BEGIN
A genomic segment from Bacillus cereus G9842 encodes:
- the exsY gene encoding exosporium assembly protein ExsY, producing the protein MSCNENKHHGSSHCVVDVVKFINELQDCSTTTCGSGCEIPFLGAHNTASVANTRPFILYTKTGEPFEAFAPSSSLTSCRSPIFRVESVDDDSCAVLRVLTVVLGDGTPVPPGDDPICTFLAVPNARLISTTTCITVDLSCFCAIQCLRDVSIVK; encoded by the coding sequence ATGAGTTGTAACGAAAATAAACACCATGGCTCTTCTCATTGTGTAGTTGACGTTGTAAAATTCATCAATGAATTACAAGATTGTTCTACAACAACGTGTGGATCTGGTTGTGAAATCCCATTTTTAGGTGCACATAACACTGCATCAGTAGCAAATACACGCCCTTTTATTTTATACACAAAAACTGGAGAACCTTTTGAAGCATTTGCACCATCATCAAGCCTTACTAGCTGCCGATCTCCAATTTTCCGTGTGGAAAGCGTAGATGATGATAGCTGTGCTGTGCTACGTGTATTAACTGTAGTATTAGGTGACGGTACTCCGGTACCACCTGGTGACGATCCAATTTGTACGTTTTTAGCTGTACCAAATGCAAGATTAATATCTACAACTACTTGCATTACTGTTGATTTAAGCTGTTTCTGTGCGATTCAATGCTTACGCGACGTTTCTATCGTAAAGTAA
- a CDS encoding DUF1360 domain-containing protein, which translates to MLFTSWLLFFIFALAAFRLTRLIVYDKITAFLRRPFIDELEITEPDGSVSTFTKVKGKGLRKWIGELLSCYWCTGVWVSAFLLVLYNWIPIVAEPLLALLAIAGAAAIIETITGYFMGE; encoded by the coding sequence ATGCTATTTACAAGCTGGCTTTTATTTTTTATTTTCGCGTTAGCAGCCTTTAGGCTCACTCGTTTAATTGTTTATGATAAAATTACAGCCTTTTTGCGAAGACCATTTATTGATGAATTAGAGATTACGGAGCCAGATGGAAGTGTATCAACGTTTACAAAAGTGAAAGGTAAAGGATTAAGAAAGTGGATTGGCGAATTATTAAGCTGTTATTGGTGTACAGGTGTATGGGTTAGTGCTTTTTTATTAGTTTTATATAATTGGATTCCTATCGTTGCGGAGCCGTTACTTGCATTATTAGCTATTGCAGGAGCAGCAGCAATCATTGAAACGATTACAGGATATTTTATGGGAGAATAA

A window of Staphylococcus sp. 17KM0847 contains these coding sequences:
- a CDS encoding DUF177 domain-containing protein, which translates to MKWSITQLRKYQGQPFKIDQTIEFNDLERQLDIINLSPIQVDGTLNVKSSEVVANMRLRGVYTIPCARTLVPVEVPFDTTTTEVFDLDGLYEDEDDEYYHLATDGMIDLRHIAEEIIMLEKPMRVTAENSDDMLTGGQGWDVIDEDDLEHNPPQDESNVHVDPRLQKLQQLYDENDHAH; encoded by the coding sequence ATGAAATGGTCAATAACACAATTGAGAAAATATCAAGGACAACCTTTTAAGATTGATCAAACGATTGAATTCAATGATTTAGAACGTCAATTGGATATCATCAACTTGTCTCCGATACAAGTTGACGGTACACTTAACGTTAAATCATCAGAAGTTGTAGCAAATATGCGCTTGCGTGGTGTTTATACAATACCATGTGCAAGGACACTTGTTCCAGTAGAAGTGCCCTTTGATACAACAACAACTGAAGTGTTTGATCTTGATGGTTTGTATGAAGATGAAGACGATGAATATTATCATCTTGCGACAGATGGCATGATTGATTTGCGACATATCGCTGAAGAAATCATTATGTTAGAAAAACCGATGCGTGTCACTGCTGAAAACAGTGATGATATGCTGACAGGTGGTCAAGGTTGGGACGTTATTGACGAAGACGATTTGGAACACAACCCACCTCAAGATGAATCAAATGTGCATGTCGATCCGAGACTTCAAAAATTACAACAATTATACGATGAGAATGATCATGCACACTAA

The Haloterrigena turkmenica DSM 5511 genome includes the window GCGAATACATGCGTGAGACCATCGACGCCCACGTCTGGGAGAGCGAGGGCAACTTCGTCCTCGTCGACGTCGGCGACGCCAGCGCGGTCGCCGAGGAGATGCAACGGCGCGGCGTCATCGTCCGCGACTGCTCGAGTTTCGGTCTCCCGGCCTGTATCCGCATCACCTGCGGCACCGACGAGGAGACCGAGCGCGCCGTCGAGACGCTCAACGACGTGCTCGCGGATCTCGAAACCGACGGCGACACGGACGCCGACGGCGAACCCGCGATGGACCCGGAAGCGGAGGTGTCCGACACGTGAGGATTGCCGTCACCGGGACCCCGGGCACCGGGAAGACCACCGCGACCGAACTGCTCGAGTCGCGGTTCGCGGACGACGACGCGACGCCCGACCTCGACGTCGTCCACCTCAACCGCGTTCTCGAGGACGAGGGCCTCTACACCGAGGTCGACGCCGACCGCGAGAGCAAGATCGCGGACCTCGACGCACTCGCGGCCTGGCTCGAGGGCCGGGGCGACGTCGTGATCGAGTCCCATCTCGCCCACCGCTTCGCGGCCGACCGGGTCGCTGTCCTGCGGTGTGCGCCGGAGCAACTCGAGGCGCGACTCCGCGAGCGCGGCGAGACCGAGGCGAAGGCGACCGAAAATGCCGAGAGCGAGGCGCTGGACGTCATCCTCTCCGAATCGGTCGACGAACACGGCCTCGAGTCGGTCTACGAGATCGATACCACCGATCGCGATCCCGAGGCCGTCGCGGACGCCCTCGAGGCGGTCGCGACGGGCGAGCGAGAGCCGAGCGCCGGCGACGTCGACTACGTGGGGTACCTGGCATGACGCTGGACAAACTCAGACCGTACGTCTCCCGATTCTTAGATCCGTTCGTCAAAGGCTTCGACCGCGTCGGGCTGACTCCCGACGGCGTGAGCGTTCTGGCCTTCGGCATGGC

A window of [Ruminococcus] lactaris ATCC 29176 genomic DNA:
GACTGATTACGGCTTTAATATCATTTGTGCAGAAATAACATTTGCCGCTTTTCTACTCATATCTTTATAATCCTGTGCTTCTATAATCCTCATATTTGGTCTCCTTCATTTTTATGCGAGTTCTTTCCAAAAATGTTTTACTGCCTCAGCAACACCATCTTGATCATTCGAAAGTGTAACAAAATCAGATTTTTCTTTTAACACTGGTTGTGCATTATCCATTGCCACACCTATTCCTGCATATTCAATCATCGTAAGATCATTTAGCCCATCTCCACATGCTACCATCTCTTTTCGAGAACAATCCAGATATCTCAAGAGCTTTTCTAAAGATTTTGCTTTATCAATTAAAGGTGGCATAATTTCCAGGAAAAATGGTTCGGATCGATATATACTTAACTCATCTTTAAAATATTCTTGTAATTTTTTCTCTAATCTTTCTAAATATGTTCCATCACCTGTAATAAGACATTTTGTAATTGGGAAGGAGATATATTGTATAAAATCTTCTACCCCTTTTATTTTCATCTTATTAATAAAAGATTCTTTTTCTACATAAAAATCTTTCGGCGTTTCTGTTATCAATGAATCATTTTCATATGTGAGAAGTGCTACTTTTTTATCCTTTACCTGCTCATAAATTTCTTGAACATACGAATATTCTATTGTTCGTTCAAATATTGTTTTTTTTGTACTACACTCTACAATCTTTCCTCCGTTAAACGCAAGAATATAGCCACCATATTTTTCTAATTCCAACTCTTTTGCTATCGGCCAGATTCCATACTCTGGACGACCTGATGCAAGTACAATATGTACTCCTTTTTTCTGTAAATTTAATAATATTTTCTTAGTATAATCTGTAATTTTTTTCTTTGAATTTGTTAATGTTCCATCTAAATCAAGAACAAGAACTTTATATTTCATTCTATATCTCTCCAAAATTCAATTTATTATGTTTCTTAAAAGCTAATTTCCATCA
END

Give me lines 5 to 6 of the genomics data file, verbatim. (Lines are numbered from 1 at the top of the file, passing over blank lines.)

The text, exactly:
- a CDS encoding DUF177 domain-containing protein, which translates to MKWSITQLRKYQGQPFKIDQTIEFNDLERQLDIINLSPIQVDGTLNVKSSEVVANMRLRGVYTIPCARTLVPVEVPFDTTTTEVFDLDGLYEDEDDEYYHLATDGMIDLRHIAEEIIMLEKPMRVTAENSDDMLTGGQGWDVIDEDDLEHNPPQDESNVHVDPRLQKLQQLYDENDHAH; encoded by the coding sequence ATGAAATGGTCAATAACACAATTGAGAAAATATCAAGGACAACCTTTTAAGATTGATCAAACGATTGAATTCAATGATTTAGAACGTCAATTGGATATCATCAACTTGTCTCCGATACAAGTTGACGGTACACTTAACGTTAAATCATCAGAAGTTGTAGCAAATATGCGCTTGCGTGGTGTTTATACAATACCATGTGCAAGGACACTTGTTCCAGTAGAAGTGCCCTTTGATACAACAACAACTGAAGTGTTTGATCTTGATGGTTTGTATGAAGATGAAGACGATGAATATTATCATCTTGCGACAGATGGCATGATTGATTTGCGACATATCGCTGAAGAAATCATTATGTTAGAAAAACCGATGCGTGTCACTGCTGAAAACAGTGATGATATGCTGACAGGTGGTCAAGGTTGGGACGTTATTGACGAAGACGATTTGGAACACAACCCACCTCAAGATGAATCAAATGTGCATGTCGATCCGAGACTTCAAAAATTACAACAATTATACGATGAGAATGATCATGCACACTAA

The Haloterrigena turkmenica DSM 5511 genome includes the window GCGAATACATGCGTGAGACCATCGACGCCCACGTCTGGGAGAGCGAGGGCAACTTCGTCCTCGTCGACGTCGGCGACGCCAGCGCGGTCGCCGAGGAGATGCAACGGCGCGGCGTCATCGTCCGCGACTGCTCGAGTTTCGGTCTCCCGGCCTGTATCCGCATCACCTGCGGCACCGACGAGGAGACCGAGCGCGCCGTCGAGACGCTCAACGACGTGCTCGCGGATCTCGAAACCGACGGCGACACGGACGCCGACGGCGAACCCGCGATGGACCCGGAAGCGGAGGTGTCCGACACGTGAGGATTGCCGTCACCGGGACCCCGGGCACCGGGAAGACCACCGCGACCGAACTGCTCGAGTCGCGGTTCGCGGACGACGACGCGACGCCCGACCTCGACGTCGTCCACCTCAACCGCGTTCTCGAGGACGAGGGCCTCTACACCGAGGTCGACGCCGACCGCGAGAGCAAGATCGCGGACCTCGACGCACTCGCGGCCTGGCTCGAGGGCCGGGGCGACGTCGTGATCGAGTCCCATCTCGCCCACCGCTTCGCGGCCGACCGGGTCGCTGTCCTGCGGTGTGCGCCGGAGCAACTCGAGGCGCGACTCCGCGAGCGCGGCGAGACCGAGGCGAAGGCGACCGAAAATGCCGAGAGCGAGGCGCTGGACGTCATCCTCTCCGAATCGGTCGACGAACACGGCCTCGAGTCGGTCTACGAGATCGATACCACCGATCGCGATCCCGAGGCCGTCGCGGACGCCCTCGAGGCGGTCGCGACGGGCGAGCGAGAGCCGAGCGCCGGCGACGTCGACTACGTGGGGTACCTGGCATGACGCTGGACAAACTCAGACCGTACGTCTCCCGATTCTTAGATCCGTTCGTCAAAGGCTTCGACCGCGTCGGGCTGACTCCCGACGGCGTGAGCGTTCTGGCCTTCGGCATGGC